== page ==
Taught by Dr. Christopher Wolfe
CLASS 13: “The Constitution: A Summary View”
To tie up our course on the Basic Principles of the Original American Constitution, we will focus our attention on an overall, architectural view of that document. We will do this by comparing the Constitution to Aristotle’s typology of regimes, the different types of government. This typology is structured according to the questions, “How many people rule?” and “For what ends?” Regarding the first question, a state can have one ruler, a few rulers, or many rulers. Regarding the second question, the rulers of a state can either pursue the common good or their personal interest. These responses to the two questions of the Aristotelian typology leave us with six possible types of government. We will try to locate the government envisioned by the founding fathers within these possibilities.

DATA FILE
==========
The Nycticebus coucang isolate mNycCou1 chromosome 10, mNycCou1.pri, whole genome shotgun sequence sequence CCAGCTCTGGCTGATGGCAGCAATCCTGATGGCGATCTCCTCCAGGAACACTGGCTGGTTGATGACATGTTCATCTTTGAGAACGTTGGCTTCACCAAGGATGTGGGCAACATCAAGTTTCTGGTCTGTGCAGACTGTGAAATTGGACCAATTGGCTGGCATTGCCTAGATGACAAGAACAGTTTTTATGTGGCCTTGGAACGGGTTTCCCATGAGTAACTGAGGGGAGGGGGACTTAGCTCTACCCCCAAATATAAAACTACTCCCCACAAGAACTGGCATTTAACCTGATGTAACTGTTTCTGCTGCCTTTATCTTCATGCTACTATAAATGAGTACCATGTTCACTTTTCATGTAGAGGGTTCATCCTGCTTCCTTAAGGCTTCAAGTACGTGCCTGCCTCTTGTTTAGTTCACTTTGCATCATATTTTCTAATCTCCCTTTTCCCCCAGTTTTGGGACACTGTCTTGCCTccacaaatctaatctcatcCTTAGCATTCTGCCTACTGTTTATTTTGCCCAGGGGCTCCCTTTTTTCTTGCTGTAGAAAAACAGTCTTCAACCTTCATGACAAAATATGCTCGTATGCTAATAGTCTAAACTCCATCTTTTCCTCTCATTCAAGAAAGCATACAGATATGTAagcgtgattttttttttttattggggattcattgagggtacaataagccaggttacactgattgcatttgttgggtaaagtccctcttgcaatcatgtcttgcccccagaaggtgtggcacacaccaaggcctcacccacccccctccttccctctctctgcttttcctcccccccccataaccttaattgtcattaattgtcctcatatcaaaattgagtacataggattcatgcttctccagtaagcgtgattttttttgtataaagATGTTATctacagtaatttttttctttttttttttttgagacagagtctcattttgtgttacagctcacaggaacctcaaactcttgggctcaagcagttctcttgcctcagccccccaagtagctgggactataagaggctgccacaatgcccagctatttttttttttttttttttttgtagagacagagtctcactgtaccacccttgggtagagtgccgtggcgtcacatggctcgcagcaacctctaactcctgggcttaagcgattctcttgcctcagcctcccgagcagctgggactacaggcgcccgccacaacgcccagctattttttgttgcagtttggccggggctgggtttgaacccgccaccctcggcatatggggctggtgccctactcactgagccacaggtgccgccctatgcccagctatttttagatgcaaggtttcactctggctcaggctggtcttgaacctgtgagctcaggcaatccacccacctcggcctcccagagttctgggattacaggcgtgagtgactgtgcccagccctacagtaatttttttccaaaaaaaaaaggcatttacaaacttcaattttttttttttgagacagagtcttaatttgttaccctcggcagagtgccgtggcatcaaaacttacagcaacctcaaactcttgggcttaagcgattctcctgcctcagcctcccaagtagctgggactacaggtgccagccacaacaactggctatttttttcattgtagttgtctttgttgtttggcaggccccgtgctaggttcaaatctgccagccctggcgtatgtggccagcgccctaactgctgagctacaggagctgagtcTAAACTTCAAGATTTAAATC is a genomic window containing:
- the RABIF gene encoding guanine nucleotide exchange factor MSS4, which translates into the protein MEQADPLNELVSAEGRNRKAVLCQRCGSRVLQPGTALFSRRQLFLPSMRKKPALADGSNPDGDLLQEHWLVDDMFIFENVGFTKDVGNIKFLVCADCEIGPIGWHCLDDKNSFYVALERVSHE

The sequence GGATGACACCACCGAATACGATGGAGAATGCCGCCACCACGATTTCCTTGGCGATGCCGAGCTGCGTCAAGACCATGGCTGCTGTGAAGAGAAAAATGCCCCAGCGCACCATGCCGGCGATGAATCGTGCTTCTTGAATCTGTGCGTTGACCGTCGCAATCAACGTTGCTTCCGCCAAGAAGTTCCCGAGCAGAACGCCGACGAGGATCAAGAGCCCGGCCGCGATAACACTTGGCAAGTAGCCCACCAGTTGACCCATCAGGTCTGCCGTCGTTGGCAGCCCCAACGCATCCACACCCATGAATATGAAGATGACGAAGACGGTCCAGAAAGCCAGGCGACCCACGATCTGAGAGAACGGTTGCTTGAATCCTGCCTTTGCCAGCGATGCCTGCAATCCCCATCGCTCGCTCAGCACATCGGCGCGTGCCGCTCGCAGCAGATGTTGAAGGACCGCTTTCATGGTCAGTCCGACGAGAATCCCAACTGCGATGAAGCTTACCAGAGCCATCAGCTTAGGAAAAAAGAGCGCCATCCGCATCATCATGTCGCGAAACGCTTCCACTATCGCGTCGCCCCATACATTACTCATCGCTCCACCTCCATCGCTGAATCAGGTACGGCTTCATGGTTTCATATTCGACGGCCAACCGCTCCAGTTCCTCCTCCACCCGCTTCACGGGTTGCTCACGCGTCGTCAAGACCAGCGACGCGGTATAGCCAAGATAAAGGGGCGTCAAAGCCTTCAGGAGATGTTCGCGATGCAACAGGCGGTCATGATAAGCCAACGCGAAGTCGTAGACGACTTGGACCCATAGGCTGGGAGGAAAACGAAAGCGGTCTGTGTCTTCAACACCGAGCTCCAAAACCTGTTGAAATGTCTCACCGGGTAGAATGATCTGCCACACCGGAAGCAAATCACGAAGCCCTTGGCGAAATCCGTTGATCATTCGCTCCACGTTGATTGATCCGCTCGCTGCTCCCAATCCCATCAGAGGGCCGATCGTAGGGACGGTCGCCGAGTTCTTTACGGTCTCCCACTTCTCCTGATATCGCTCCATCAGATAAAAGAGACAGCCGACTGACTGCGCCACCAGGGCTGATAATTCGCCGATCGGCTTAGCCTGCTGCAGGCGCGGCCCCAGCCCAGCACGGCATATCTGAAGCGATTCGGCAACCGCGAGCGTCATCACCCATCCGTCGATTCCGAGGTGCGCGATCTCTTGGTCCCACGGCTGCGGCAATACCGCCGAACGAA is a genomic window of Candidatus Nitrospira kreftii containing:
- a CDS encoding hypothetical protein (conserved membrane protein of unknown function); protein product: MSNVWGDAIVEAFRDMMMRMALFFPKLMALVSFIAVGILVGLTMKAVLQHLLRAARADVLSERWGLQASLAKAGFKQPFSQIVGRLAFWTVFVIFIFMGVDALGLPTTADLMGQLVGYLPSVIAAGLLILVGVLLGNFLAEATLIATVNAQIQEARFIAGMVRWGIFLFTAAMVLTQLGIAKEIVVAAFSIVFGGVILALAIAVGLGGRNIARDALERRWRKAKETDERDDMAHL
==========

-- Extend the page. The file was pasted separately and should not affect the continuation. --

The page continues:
Christopher Wolfe is emeritus professor of political science at Marquette University, and served as co-director of the Thomas International Center from 2005 to 2014. He currently teaches at the University of Dallas. His main area of research and teaching for two decades was Constitutional Law and American Political Thought, and he is the author of various books, the best known of which is The Rise of Modern Judicial Review, which Judge Robert Bork, in a 2006 Wall Street Journal contribution, listed as one of the five best books on the Constitution.